Institute for Justice and Democracy in Haiti

Why is everyone so worried about USDA’s peanut shipment to Haiti?

When the US Department of Agriculture announced a plan to ship surplus US peanuts to Haiti to feed malnourished children, there was an immediate and prolonged backlash. From Haitian farmers to economists to human rights groups in the US, many spoke out urging the USDA to reconsider, especially given the devastating impact US shipments of rice had on Haiti’s rice market and farmers. While the plan may sound generous on the surface, the USDA doesn’t seem to have done any market analysis or sought to make this plan sustainable without interfering with Haitian peanut farmers’ livelihoods.

Part of the article is below. Click HERE for the full text.

Dumping nuts

Raymond C. Offenheiser, The Hill

May 11, 2016

It’s a classic case of good intentions gone bad. The US Department of Agriculture (USDA) is planning to dump 500 metric tons of packaged, dry-roasted peanuts on Haiti as part of its “Stocks for Food” program, which transfers surplus farm commodities acquired by the government through domestic farm subsidies.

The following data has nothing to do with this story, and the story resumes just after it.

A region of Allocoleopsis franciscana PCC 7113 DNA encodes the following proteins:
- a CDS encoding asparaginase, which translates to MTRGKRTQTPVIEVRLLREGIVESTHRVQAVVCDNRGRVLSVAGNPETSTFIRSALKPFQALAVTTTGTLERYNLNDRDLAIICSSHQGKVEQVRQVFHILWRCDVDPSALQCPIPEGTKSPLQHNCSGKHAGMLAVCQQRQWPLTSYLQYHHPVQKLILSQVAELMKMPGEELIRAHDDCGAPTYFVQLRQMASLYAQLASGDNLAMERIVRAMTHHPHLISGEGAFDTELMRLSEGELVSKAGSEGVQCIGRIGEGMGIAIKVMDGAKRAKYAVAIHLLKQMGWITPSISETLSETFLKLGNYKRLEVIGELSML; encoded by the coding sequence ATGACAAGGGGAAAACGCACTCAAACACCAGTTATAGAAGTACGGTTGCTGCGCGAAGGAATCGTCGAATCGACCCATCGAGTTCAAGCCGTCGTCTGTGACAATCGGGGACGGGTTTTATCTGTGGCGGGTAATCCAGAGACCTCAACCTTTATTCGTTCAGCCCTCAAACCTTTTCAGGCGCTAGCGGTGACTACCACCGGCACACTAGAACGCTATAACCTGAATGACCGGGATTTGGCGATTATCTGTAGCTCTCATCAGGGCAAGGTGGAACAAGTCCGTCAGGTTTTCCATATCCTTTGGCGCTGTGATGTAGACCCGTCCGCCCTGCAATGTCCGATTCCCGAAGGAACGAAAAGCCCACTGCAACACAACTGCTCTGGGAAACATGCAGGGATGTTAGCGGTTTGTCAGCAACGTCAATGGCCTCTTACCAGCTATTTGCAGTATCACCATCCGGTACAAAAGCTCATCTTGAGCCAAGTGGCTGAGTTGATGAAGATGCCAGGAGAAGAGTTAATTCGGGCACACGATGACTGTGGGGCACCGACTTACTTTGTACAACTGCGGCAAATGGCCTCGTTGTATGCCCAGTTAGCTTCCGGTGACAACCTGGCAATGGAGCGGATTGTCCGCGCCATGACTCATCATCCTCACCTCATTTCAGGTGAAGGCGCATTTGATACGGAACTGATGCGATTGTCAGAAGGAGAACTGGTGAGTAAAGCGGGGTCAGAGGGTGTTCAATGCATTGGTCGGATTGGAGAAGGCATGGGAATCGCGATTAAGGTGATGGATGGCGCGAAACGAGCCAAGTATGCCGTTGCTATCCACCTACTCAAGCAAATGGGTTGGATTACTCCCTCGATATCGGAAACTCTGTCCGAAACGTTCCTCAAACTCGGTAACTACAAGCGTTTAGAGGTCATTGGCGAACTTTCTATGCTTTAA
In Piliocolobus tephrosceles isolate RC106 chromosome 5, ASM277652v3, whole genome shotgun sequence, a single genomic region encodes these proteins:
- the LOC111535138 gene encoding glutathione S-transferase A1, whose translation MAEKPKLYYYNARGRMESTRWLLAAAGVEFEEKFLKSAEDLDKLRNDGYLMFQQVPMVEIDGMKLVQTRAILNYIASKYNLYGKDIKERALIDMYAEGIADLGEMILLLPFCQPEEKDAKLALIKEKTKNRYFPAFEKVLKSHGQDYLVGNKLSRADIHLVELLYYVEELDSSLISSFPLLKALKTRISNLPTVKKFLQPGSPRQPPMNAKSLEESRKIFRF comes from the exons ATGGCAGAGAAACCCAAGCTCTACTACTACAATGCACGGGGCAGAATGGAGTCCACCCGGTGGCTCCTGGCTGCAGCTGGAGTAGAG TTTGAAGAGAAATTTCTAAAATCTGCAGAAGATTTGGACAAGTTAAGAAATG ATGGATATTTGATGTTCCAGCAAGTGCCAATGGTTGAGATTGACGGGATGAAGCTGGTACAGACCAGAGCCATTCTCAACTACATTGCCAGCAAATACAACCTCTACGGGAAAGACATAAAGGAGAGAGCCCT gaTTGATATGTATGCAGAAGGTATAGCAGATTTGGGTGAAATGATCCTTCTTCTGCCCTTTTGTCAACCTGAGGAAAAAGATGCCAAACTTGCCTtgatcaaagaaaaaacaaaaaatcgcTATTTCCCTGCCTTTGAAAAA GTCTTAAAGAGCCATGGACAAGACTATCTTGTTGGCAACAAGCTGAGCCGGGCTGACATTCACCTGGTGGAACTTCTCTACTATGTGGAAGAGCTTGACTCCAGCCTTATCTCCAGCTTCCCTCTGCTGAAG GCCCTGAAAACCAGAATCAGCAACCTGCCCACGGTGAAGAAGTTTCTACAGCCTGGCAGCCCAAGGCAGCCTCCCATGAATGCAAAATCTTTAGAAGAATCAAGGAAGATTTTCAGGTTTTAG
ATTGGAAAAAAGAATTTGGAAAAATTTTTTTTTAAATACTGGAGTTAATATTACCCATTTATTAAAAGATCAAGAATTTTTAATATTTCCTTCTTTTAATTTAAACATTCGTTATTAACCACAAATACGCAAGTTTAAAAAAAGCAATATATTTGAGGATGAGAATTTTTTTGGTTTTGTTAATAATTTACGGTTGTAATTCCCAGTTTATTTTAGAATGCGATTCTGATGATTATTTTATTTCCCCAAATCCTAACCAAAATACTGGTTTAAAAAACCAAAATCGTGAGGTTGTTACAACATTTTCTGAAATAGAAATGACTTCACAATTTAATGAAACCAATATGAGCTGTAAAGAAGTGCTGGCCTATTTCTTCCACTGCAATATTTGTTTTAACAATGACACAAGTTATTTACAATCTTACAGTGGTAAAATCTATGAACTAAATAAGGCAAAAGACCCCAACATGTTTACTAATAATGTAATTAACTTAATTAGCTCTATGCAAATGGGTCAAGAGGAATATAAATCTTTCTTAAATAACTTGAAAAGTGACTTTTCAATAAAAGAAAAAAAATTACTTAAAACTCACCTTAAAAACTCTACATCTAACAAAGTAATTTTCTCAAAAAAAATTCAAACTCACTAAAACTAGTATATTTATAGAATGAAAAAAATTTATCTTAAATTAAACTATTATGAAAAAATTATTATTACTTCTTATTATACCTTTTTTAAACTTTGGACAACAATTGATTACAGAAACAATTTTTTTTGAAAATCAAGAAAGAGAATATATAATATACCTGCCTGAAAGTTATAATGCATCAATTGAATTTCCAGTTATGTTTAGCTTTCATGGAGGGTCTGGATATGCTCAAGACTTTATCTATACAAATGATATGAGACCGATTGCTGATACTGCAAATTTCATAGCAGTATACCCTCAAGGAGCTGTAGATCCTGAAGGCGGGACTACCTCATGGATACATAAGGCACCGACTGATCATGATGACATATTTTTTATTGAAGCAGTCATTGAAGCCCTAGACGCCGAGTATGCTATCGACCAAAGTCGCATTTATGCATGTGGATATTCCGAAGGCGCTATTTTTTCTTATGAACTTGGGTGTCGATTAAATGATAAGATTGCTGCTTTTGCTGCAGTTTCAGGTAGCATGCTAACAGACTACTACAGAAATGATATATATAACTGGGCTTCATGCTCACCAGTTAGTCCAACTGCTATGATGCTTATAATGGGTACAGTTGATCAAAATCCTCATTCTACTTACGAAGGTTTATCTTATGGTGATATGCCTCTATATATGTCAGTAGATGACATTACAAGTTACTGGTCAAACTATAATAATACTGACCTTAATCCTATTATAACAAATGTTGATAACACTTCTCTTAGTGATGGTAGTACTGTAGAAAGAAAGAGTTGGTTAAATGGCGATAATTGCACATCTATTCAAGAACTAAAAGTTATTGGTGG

Thanks to the Farm Bill, the US is sitting on 16,000 metric tons of peanuts as American growers forfeited their crop, rather than pay federal loans that are used to finance production and storage costs.

The USDA is trying to put these peanuts to good use, hoping that shipping them to Haiti will feed 140,000 malnourished school children. Indeed, Haiti is one of the most food-insecure places on earth, with one in every four Haitian preschool children being stunted by chronic malnutrition. And yet civil society groups and farmer organizations in Haiti and the US are sounding the alarm: dumping these peanuts in Haiti does not present a lasting solution to feeding school children and could even do some serious damage to the country’s growing peanut crop.


Click HERE for the full text.

Contact IJDH

Institute for Justice & Democracy In Haiti
15 Newbury Street
Boston, MA 02116

Telephone: (617) 652-0876
General Inquiries:
Media Inquiries: